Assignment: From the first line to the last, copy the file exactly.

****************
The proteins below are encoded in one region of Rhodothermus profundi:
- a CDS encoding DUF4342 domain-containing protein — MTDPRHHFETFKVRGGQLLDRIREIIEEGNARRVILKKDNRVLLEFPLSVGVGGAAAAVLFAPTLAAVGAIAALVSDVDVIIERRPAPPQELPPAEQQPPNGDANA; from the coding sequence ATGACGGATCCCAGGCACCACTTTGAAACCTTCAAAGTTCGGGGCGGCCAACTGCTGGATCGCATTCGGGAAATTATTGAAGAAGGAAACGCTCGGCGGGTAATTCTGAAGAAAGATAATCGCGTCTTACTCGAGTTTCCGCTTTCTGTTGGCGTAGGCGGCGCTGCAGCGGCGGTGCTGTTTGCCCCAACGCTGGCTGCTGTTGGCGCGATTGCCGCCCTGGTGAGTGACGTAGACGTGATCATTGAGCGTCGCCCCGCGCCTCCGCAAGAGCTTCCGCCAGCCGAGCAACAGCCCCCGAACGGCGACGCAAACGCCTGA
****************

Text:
The proteins below are encoded in one region of Rhodothermus profundi:
- a CDS encoding DUF4342 domain-containing protein — MTDPRHHFETFKVRGGQLLDRIREIIEEGNARRVILKKDNRVLLEFPLSVGVGGAAAAVLFAPTLAAVGAIAALVSDVDVIIERRPAPPQELPPAEQQPPNGDANA; from the coding sequence ATGACGGATCCCAGGCACCACTTTGAAACCTTCAAAGTTCGGGGCGGCCAACTGCTGGATCGCATTCGGGAAATTATTGAAGAAGGAAACGCTCGGCGGGTAATTCTGAAGAAAGATAATCGCGTCTTACTCGAGTTTCCGCTTTCTGTTGGCGTAGGCGGCGCTGCAGCGGCGGTGCTGTTTGCCCCAACGCTGGCTGCTGTTGGCGCGATTGCCGCCCTGGTGAGTGACGTAGACGTGATCATTGAGCGTCGCCCCGCGCCTCCGCAAGAGCTTCCGCCAGCCGAGCAACAGCCCCCGAACGGCGACGCAAACGCCTGA